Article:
Every once in a while, my grandmom tells me the story of the first week my parents brought me home, and I love to listen as she recounts what is was like for her holding me to her chest and rocking me to sleep- whispering that she would always protect me no matter the cost. My parents communicated this same message to me throughout my childhood. From my dad, it was when he would let my sister and me pile up with him in his La-Z-Boy and rock to our heart’s content, laying down with me until I fell asleep for my nap, or staying beside me all night when I was sick. For my mom, it was the time she took with my sister and me on a daily basis. Puzzles, reading, playing outside, home cooked meals, and walks around the neighborhood were daily childhood treasures that were my constant and provided a blanket of security, guarding my innocent view of the world. I know that, like my grandmother, my parents wanted to protect me from all the pain, heartache, and evil that the world could mercilessly heap at me. I also know that they couldn’t protect me, as no mortal fully can; but they prepared me.
They prepared me with their faith: a faith that survived past the Sunday morning sermon, and beautifully tangled itself in every minute detail of my life. Through every heartbreak, change, and trial, this faith they shared with me has been my unfailing foundation.
They nurtured my independent spirit. Fully equipped with my mom’s creativity, stubbornness, and iron will, I am grateful my parents recognized the independent streak in me early on. They encouraged me to go to summer camps for weeks at a time, befriend people I had never met, and follow my heart for adventure wherever it would take me- be it searching for sea shells on Dauphin Island, or a backpacking trip through the Smokies.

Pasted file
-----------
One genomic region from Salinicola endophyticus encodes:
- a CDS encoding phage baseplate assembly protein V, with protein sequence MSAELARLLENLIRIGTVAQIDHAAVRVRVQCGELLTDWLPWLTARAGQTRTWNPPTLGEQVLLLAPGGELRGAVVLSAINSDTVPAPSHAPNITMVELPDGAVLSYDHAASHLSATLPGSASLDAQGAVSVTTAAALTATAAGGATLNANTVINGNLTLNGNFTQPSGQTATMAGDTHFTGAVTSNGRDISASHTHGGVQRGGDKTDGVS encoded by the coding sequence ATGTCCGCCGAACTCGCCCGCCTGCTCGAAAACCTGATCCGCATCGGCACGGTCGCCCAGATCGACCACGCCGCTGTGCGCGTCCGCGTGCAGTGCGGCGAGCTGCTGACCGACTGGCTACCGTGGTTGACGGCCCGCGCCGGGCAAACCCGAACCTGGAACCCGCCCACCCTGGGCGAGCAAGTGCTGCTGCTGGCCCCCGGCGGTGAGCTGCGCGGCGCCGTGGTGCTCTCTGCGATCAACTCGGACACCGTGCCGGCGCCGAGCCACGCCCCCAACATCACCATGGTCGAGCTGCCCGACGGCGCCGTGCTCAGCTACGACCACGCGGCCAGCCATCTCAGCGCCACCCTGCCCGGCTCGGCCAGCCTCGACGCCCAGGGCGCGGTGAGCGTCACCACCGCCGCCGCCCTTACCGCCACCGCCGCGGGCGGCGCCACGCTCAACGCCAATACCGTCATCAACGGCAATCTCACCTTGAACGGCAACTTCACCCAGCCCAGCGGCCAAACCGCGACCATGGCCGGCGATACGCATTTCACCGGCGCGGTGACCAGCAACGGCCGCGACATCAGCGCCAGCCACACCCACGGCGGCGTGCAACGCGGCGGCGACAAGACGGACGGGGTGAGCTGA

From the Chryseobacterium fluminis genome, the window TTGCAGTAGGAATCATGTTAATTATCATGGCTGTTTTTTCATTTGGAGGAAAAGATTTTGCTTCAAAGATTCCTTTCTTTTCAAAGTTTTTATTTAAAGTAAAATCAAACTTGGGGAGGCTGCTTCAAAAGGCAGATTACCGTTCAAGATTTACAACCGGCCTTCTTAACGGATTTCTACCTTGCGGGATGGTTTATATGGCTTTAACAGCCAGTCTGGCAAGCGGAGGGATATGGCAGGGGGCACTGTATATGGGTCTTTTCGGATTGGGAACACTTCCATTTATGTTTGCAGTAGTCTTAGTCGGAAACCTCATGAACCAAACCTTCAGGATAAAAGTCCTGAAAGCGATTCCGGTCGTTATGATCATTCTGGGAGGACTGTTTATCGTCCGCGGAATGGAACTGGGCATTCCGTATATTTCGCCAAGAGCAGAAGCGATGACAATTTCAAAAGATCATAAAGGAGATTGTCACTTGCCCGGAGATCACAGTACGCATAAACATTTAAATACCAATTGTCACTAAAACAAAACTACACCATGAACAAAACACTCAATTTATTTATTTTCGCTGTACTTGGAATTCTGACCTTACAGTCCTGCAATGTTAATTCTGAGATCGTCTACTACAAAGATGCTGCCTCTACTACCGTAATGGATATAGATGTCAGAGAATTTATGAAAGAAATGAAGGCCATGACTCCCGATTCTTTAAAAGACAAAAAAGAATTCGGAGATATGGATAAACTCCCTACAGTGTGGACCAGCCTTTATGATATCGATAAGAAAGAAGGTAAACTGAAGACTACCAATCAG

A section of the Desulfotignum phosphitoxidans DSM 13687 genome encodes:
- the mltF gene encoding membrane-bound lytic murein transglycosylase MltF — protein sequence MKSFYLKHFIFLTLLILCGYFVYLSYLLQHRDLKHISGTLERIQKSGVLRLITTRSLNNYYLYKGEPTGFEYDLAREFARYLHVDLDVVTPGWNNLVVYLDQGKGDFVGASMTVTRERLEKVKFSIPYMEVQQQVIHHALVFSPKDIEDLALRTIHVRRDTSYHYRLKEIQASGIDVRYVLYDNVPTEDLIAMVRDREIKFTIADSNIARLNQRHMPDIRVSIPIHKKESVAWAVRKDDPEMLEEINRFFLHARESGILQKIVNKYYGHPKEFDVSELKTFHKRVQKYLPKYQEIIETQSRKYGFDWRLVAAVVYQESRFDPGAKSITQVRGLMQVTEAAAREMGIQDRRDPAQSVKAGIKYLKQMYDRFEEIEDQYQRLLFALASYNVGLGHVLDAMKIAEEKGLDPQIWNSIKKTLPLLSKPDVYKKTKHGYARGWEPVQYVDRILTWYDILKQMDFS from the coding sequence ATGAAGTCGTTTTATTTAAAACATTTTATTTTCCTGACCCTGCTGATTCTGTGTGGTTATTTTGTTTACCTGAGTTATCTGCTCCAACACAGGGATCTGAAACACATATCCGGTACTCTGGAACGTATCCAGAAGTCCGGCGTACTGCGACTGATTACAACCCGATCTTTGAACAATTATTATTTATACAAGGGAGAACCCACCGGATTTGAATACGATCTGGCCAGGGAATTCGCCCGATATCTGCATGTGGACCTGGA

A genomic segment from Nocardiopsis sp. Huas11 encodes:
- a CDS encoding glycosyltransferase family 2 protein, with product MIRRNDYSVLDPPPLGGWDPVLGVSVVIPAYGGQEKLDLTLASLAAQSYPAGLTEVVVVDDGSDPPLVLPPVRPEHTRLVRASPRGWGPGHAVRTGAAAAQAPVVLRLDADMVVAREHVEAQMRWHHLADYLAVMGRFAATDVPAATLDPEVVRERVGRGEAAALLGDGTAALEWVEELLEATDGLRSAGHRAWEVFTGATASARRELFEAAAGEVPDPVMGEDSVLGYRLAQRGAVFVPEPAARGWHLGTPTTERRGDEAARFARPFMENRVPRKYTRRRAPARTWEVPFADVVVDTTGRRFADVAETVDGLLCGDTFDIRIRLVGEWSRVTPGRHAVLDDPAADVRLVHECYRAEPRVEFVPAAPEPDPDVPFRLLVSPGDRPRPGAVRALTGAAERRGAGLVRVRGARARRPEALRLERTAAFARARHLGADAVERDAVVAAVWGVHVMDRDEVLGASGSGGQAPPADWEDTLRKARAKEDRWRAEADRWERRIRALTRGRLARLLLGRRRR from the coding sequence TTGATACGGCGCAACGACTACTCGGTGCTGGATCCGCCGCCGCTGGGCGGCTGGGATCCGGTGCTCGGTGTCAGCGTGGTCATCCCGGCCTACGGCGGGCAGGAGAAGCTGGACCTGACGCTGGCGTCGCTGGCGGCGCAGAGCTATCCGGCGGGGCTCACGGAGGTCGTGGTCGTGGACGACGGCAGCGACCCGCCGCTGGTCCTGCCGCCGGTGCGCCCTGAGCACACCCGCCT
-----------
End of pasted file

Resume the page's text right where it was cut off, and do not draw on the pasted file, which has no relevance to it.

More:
They taught me how to be an entrepreneur. My mom helped my sister and me start a sleuth of jobs in middle school, most of which are sufficiently embarrassing to recount. If anyone saw that weird kid riding around the neighborhood with a bucket full of car wash supplies strapped to her bike and a red wagon dragging behind her, that was me. It was me riding my little carwash on wheels door to door as I washed cars to help pay my way through camp that summer, and it instilled in me the essential knowledge that hard work pays off.
They taught me to be creative, were always proud of my accomplishments, and encouraged me to keep pressing on.
I am stubborn, so my parents couldn’t protect me from the first boy who broke my heart. But I am stubborn, and they knew they had given me enough so that it would not break me down.
I am independent, so they knew that I would make my own decisions, and they wouldn’t always be wise. But they let me be independent, and unafraid to set out into the great big world in search of myself and what it has to offer.
They knew that they couldn’t protect me once I set foot into this world, but the faith they instilled in me grounds me with the knowledge that my true identity will never be found on Earth.
They knew that one day I would grow up and stop writing letters to fairies, and that one day a skinned knee would no longer define pain. They knew that I would learn nothing lasts forever. My grandparents would get sick, my first dog would die, boys would be boys, and I would experience the million different ways my heart could bruise and break and mend itself together again.
My parents couldn’t protect me, but they gave me everything I needed to make it out alive. I can see it now as I write this from my house in Auburn; it’s my new home, but because of all they taught me, I’m not scared to leave again. Every lesson I learned and every value they worked to instill in me has prepared me for this time when I will once again strike out into the great big world and find what waits for me. And I am not afraid.